Protecting Keuka Lake from invasives

John Christensen
Jerusalem Supervisor Patrick Killen, right, was joined by volunteers from Keuka Lake Association, Finger Lakes Museum, Keuka College, and Penn Yan Academy Oct. 28 to hand harvest starry stonewort from Sugar Creek.

 The recent infestation of the highly invasive macroalgae starry stonewort (Nitellopsis obtusa) in and near Keuka Lake felt its second blow in the two-part campaign to control its growth. The first was by machine harvesting in late August in the Keuka Lake Outlet and marsh at Penn Yan. The latest was by a group of volunteers from multiple organizations who hand-harvested in the mouth of Sugar Creek at Branchport.

Volunteer Keuka College and Penn Yan students used borrowed rakes and bins to do the harvesting. The Keuka Lake Association provided the paid time of Watercraft Steward Chris Gilbert to serve as an on-site technical assistant. The Finger Lakes Museum donated the use of their kayaks and 4x4 tractor/loader and driver, with FLM’s Pat Atkinson as coordinator and assistant.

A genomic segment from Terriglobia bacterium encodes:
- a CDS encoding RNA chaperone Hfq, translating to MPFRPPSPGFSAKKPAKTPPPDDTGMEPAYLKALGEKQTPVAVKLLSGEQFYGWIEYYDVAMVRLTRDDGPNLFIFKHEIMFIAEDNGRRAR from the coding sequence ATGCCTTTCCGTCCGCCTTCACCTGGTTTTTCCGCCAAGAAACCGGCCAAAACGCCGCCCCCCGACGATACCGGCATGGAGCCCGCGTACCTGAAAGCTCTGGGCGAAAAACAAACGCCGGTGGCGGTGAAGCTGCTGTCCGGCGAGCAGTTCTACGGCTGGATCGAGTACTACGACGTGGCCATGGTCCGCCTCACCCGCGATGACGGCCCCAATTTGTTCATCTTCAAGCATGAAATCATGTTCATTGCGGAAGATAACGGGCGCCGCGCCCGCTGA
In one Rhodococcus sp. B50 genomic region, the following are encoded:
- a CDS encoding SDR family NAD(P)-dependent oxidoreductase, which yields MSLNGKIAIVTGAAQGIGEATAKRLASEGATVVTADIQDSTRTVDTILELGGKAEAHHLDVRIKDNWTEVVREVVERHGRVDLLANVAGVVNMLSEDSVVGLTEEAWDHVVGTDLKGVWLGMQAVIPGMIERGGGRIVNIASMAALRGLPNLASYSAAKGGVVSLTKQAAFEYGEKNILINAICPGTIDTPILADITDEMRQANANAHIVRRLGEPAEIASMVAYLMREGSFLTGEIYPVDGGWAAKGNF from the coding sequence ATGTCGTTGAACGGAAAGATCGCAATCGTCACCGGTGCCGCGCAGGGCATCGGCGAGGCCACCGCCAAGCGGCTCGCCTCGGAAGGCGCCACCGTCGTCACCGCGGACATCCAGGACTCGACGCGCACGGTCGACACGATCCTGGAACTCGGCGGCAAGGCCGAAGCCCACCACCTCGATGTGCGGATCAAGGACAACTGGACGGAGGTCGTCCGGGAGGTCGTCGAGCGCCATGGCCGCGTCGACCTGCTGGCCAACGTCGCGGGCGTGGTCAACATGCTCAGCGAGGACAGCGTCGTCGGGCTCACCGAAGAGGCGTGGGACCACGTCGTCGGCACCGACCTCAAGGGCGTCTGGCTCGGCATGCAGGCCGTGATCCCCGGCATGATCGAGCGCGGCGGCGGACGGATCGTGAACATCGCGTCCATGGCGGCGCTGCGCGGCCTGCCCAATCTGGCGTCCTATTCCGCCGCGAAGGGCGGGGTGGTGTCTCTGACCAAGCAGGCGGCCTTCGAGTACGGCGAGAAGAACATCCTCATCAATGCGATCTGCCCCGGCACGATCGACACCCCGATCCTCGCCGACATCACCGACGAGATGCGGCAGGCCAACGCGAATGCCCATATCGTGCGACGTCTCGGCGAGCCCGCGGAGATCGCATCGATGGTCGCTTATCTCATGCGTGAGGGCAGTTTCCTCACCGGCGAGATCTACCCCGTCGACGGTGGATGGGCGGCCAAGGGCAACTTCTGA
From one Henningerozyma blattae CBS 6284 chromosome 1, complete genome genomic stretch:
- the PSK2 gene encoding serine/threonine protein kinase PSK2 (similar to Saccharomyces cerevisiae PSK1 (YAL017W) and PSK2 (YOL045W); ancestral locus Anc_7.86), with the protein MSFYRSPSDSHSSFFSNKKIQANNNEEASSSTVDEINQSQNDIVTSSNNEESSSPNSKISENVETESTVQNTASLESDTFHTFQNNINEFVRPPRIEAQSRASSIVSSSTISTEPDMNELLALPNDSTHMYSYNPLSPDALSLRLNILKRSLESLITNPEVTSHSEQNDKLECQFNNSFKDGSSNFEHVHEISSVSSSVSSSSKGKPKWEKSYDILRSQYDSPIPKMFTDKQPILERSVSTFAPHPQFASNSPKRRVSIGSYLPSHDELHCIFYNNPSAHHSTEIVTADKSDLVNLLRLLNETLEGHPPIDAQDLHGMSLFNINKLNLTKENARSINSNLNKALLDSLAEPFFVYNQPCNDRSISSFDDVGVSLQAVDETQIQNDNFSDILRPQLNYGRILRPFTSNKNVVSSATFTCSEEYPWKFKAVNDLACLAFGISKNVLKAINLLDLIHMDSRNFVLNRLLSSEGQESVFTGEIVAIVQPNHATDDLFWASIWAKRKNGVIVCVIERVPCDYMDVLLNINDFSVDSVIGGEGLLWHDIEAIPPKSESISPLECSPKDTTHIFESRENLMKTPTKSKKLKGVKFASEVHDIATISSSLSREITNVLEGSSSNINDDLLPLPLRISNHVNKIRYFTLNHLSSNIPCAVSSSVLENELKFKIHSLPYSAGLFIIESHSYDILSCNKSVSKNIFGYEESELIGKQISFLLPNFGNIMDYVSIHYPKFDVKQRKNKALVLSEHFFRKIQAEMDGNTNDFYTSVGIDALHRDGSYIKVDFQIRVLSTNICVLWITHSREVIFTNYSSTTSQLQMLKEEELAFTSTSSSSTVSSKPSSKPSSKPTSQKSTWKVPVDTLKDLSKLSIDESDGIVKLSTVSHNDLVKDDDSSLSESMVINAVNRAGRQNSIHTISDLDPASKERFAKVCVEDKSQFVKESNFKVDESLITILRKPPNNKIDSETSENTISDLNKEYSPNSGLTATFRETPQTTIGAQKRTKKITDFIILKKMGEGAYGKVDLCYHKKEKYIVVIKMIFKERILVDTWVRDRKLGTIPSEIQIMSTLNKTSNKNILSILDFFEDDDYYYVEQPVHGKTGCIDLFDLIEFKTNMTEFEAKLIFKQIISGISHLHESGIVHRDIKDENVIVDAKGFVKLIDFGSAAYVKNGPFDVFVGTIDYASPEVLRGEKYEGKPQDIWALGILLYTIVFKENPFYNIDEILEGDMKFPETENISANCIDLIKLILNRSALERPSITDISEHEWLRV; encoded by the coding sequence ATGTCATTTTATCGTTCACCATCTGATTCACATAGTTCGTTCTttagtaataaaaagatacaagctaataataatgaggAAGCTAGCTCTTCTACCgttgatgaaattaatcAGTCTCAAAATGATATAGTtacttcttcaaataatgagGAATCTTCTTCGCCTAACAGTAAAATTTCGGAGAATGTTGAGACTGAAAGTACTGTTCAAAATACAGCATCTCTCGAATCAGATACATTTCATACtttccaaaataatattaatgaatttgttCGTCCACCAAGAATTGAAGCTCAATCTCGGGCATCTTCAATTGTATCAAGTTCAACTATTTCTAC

The infestation along the banks of Sugar Creek was discovered by Yates County Cornell Cooperative Extension educator Emily Staychock and Keuka Lake Association Watercraft Steward coordinator Laura Henderson in September 2016. In July this year, KLA Watercraft Steward Chris Gilbert discovered that this infestation had spread into Keuka Lake where the Creek meets the Lake. A subcommittee of the Keuka Watershed Improvement Cooperative (KWIC) including Jerusalem Supervisor Pat Killen, Yates County Legislator Mark Morris, Dennis Carlson, KLA Board Member Tim Cutler, Town of Wayne Supervisor and KWIC Chairman Steve Butchko, and Emily Staychock, explored possibilities for managing these infestations.

After consulting a starry stonewort expert with the Minnesota Department of Natural Resources (DNR), the committee decided to handle the smaller Sugar Creek site by hand-harvesting with garden rakes due to the difficult access with an aquatic weed harvester.

Staychock says, “The water level in these locations is shallow enough to allow for easy access wading (less than three feet), and hand removal generally has a lighter impact on the environment.” Once harvested, the algae matter is allowed to dry out on land and then composted.

Staychock says they have monitored downstream of the project area and did not observe starry stonewort fragments escaping and floating down the Outlet or out into Keuka Lake. According to the Minnesota DNR experts, this is due to its high water content of starry stonewort (92 percent water), so the fragments are much more likely to sink than float to other areas.